Ahna LipchikBorn in Milwaukee, Wisconsin, Ahna Lipchik trained at the Milwaukee Ballet School and Academy under the instruction of Mireille Favarel, Tatiana Malinkine, Karl Von Rabenau, Rolando Yanes, and more. At 16 she left home to attend the University of North Carolina School of the Arts for her last two years of high school and a year of university. Here she studied under Susan Jaffe, Susan McCullough, Jennet Zerbe, Misha Tchoupakov, Jared Redick, Laura Martin, Eva Draw, and Nina Danilova. She has performed as the Sugar Plum Fairy and Snow Queen in Ethan Stiefel’s The Nutcracker, principal couple in Frederick Ashton’s Birthday Offering, lead couple in George Balanchine’s Donizetti Variations, and the Lilac Fairy in Sleeping Beauty. She has also performed in Napoli and Raymonda, as well as other special collaborations at UNCSA with the School of Dance, the School of Music, and the School of Film.

Other performances include Michael Pink’s Sleeping Beauty, Cinderella, The Nutcracker, Bruce Wells’ adaptation of A Midsummer Night’s Dream, Thom Dancy’s Do I Move You? and Swanhilda’s Lament, and a guest performance of the Nutcracker grande pas de deux with the Buford School of Ballet in Atlanta.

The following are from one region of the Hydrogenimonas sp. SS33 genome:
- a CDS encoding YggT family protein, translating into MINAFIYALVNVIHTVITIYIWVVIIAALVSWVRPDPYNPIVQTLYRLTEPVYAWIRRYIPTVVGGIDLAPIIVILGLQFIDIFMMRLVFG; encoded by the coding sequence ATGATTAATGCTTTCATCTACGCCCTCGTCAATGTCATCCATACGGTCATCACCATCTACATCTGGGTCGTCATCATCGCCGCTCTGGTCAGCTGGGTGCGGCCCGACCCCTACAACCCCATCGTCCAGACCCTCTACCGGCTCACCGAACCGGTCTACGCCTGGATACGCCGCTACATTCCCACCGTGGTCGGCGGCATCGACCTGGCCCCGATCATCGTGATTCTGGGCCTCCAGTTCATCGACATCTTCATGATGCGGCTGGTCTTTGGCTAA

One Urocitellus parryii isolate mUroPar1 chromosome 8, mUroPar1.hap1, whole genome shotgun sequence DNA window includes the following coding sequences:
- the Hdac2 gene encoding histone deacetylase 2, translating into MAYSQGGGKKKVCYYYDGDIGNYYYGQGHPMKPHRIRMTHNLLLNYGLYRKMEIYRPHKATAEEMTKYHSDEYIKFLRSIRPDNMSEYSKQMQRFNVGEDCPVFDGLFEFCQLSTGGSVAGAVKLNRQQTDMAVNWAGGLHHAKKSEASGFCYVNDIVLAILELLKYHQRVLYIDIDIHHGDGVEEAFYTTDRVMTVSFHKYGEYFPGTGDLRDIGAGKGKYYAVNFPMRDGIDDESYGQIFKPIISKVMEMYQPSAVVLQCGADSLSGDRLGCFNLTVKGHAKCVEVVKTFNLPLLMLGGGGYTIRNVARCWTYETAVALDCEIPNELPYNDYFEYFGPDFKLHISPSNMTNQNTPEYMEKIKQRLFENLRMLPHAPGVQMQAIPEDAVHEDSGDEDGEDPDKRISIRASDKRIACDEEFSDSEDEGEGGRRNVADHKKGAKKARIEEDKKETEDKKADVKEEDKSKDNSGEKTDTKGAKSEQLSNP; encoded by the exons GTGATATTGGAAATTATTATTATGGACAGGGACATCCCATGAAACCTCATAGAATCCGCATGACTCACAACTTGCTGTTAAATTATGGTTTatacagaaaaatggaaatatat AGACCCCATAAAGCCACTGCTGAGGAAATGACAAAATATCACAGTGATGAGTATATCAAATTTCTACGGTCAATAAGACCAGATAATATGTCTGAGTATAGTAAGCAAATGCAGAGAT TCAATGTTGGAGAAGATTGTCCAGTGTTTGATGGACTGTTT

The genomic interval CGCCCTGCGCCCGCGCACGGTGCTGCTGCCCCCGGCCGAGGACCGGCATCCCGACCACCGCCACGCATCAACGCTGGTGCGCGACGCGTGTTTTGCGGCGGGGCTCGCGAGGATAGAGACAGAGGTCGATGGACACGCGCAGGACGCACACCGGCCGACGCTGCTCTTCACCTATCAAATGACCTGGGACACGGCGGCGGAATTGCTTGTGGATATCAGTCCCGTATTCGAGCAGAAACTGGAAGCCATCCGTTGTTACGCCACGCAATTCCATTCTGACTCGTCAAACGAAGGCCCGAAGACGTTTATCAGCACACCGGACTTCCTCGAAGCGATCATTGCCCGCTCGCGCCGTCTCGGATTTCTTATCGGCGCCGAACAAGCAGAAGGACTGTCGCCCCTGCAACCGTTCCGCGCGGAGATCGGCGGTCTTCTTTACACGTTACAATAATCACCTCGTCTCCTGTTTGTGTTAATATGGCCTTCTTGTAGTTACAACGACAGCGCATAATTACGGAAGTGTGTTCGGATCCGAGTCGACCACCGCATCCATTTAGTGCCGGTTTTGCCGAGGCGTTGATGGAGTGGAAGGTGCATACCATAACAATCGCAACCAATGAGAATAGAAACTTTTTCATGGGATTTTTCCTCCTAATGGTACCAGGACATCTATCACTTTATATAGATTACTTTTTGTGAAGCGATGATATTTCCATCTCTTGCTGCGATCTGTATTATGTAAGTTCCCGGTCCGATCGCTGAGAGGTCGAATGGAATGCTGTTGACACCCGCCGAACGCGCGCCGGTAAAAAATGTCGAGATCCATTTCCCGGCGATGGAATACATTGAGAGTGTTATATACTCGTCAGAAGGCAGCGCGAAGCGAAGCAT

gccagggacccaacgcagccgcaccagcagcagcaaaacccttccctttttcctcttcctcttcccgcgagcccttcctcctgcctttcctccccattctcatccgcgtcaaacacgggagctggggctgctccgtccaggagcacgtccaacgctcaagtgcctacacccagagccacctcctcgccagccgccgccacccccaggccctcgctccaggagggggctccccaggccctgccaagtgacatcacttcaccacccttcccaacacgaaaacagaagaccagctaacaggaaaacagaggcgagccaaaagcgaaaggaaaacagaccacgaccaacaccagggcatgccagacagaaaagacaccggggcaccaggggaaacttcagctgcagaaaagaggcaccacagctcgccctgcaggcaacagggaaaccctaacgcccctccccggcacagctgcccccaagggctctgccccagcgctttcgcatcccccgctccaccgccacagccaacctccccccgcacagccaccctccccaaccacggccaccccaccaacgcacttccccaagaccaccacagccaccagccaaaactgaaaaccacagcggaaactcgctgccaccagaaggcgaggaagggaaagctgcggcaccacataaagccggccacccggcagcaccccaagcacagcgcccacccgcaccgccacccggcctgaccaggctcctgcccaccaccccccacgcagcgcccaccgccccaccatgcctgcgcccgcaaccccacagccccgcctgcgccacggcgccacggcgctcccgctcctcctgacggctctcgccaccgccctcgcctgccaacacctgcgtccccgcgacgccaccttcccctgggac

During her time in school, Ahna competed at both the Youth America Grand Prix and the World Ballet Competition, earning high marks and the award for best choreography at both. She performed in the World Ballet Competition gala alongside principal dancers from around the world.

Who influenced you most to become the dancer you are today?

Great artists, whether they be dancers or otherwise, have always inspired me with their dedication, humility, passion, and ability to communicate with an audience. I strive to emulate these qualities.

What was the funniest episode(s) you’ve experienced in your career?

In a small production of the Nutcracker, the Sugar Plum Fairy was supposed to make her entrance and then have all the little 4-5 year old angels shuffle to the back of the stage so that she could dance her variation. I came onstage, danced the entrance, and then gave the signal for the little girls and boys to move back- but one little boy was too overwhelmed by the stage and lights to move, even with extra prompting, so I had no choice but to pick him up and bourree with him to the back of the stage.

Who would you most like to share the stage with (living or dead)?.

I cannot single out a dancer with whom I’d like to share the stage.. There are so many brilliant artists that bring their own unique flare to whatever it is they’re performing. From classic dancers like Margot Fonteyn or Mikhail Baryshnikov, to more current stars like Marianela Nuñez or Daniel Ulbricht, each bring something to watch and something to learn from. I’d love to experience something like that.

What goes through your mind just before you perform?

“Breathe- it’s just ballet and you love to do it, so show the audience how much you love it and make them feel it too.”

What do you like/admire most about San Diego Ballet?

This will be my first season with San Diego Ballet, and I am very excited to be a part of such a supportive, diverse company.


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